Following on from last month’s blog, discussing market conditions, the current position unfortunately is largely unchanged and looks set to remain this way for the foreseeable.
We continue to see huge pressures across the supply chain, particularly on the main East West trade. As well as service issues the pressure on rate continues, as reported recently in Loadstar, spot rates on the Shanghai Containerised Freight Index are some 85% higher than this time last year
Demand buoyed by the seasonal rush being magnified due to global COVID restocking and Brexit stock piling. We continue to see equipment shortages brought about due to a combination of this high demand and issues still present due to the slow down in container through put earlier in the year which put schedules out of sink and subsequently, equipment inventory has been massively disrupted.
Carriers themselves continue to manage capacity efficiently, a discipline that has been lacking in previous years when the battle for market share was the key driver. This year perhaps spooked by the early landscape presented by the pandemic, the carriers have been quick to remove capacity where needed to prevent rate erosion. They have also blanked sailings and omitted ports to maintain demand which has then seen vessels sailing at near full capacity.
Whilst this has been beneficial to carriers in terms of rate, operationally, they have created issues, with high levels of rolling’s leading to significant delays for cargo owners. On top of roll overs, ports have also been struggling to cope with volumes with many running with reduced resource due to COVID safety restrictions. The knock-on effect here, slower turnaround times, which in turn leads to delays in berths and a back log of vessels then waiting to be discharged and an increase in vessels cutting & running to try and maintain longer term schedule integrity and mitigate idle costs.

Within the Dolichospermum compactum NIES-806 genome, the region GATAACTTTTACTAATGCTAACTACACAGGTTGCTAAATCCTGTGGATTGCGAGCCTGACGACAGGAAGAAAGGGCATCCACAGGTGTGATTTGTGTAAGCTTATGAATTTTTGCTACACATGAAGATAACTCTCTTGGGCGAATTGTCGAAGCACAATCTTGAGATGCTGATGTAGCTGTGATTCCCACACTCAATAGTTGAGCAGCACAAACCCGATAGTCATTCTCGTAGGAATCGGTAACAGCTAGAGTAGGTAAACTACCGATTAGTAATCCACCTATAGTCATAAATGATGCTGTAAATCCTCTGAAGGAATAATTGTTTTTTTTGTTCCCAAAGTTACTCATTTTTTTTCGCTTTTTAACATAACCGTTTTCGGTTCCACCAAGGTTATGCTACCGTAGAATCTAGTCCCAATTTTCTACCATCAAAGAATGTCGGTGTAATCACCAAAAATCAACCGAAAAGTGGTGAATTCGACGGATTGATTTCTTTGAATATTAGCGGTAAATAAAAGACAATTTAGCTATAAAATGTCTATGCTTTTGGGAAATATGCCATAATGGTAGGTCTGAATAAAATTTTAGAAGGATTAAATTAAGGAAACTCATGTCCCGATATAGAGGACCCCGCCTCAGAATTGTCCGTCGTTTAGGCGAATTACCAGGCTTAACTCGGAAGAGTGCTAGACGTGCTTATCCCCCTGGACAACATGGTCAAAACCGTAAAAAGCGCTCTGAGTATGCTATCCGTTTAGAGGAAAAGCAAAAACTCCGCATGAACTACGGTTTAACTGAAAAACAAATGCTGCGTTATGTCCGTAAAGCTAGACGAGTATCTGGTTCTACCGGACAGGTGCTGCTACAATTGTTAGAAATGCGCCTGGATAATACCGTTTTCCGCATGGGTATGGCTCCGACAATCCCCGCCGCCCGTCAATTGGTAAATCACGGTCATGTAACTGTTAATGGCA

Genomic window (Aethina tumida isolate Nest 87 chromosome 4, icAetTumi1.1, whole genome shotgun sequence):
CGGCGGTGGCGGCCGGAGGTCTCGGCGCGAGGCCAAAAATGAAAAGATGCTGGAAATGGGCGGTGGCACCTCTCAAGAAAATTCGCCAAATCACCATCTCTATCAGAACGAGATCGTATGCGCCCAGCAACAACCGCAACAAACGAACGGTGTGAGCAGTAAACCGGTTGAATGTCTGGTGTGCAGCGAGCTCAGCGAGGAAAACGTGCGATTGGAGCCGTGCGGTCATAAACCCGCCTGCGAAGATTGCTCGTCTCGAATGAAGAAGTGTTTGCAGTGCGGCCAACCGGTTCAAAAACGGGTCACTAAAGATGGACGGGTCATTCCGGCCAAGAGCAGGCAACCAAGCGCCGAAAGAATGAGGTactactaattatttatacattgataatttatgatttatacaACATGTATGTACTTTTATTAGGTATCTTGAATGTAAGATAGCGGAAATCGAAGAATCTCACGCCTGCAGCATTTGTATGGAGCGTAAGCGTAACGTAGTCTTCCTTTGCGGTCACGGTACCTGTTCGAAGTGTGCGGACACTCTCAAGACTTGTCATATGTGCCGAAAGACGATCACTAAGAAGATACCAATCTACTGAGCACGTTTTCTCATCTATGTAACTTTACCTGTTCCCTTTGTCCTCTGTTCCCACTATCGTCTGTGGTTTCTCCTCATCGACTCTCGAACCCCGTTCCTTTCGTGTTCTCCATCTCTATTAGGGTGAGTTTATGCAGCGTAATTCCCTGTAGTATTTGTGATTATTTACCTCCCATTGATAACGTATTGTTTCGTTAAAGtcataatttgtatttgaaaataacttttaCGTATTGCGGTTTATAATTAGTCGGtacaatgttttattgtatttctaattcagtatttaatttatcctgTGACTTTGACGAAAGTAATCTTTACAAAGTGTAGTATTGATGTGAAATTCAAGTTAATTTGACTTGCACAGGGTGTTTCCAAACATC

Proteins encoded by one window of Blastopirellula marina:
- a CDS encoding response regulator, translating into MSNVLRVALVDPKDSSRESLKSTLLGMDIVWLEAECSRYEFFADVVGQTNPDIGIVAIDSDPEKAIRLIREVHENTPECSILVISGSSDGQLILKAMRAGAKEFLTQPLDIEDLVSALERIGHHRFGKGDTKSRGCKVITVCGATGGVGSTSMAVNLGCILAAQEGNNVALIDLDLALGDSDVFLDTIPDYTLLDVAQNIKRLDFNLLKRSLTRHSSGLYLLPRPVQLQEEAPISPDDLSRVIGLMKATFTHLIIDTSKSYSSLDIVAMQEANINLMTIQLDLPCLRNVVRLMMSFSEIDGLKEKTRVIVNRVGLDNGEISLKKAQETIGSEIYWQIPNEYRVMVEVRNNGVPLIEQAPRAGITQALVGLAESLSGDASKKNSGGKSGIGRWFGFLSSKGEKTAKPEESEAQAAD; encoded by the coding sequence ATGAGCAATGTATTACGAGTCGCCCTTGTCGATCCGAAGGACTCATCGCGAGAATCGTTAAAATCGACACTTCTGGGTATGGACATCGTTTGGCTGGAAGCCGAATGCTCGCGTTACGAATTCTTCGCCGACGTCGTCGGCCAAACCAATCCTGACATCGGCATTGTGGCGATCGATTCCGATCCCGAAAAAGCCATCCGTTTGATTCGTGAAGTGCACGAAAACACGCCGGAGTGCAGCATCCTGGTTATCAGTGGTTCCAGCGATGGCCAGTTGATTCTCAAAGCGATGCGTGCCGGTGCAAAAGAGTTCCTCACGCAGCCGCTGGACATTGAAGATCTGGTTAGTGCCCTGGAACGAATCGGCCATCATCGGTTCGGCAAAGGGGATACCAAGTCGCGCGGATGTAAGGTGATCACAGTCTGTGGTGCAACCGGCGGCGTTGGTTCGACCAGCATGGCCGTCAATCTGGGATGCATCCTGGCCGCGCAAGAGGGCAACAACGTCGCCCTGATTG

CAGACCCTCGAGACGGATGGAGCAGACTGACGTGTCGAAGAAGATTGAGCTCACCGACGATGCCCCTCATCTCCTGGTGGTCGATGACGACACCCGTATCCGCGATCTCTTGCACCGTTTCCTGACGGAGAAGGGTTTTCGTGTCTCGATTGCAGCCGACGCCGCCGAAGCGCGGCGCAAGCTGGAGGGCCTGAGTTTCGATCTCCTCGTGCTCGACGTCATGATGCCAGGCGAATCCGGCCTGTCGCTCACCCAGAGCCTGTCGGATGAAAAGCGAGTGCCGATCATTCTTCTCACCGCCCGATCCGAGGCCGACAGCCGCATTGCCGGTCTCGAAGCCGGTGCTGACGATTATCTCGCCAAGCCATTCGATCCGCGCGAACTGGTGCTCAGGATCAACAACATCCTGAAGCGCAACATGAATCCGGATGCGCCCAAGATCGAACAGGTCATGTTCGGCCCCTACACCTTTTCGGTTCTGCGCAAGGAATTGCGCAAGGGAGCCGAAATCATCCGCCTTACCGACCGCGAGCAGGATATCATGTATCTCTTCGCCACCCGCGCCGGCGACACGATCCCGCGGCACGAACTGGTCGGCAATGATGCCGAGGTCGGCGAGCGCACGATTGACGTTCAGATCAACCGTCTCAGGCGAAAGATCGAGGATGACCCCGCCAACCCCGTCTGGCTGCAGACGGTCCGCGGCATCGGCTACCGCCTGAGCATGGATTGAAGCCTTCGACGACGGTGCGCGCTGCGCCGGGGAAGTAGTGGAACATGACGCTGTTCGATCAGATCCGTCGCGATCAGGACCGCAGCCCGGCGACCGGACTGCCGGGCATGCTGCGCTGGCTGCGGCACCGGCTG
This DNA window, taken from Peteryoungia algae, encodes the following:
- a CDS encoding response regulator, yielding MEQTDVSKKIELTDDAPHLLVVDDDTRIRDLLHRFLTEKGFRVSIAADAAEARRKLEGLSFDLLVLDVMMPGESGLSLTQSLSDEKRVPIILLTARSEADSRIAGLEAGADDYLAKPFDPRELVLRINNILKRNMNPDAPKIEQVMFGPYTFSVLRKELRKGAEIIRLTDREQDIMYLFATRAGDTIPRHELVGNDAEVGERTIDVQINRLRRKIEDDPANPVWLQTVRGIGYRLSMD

The busiest UK port, Felixstowe continues to face issues and serious delays with a host of issues causing misery for importers and leading to many carriers introducing additional charges as a result.
The haulage availability in the UK especially from main ports in the south continues to be a major issue with demand out stripping supply, further compounded by the congestion and long wait times to get empties restituted and loaded containers lifted on.
We are also seeing rising demand for air freight because of the distressed sea freight market conditions, tech launches and ecommerce booms and now the Christmas countdown well underway. However, there is still reportedly 20% less capacity in the market, so when added to the above, means rates here continue to rise, quickly heading towards the levels seen during the last lock down in March, April & May.
So a challenging outlook to say the least but our advice to customers remains: –
- Book early
- Forecast well
- Be mindful of the pressures on available space – Carriers are favouring the highest paying cargo
- Contingency – Allow 3-4 weeks in current climate where possible
- Alternatives – There are alternatives, Air, Sea Air & Rail all options available that can save time and help meet deadlines.
- UK haulage – Many carriers are walking away from haulage due to delays – We can help find alternatives, paying move for a merchant haul to avoid quay rent could be the best option and having our own dedicated department has been a huge benefit to many already.
We continue to face unprecedented challenges, and our teams are working flat out to limit your exposure to the issues being felt across the industry.
For further information support or guidance please speak to your local commercial or operational contacts at John Good 日博电竞app官网 .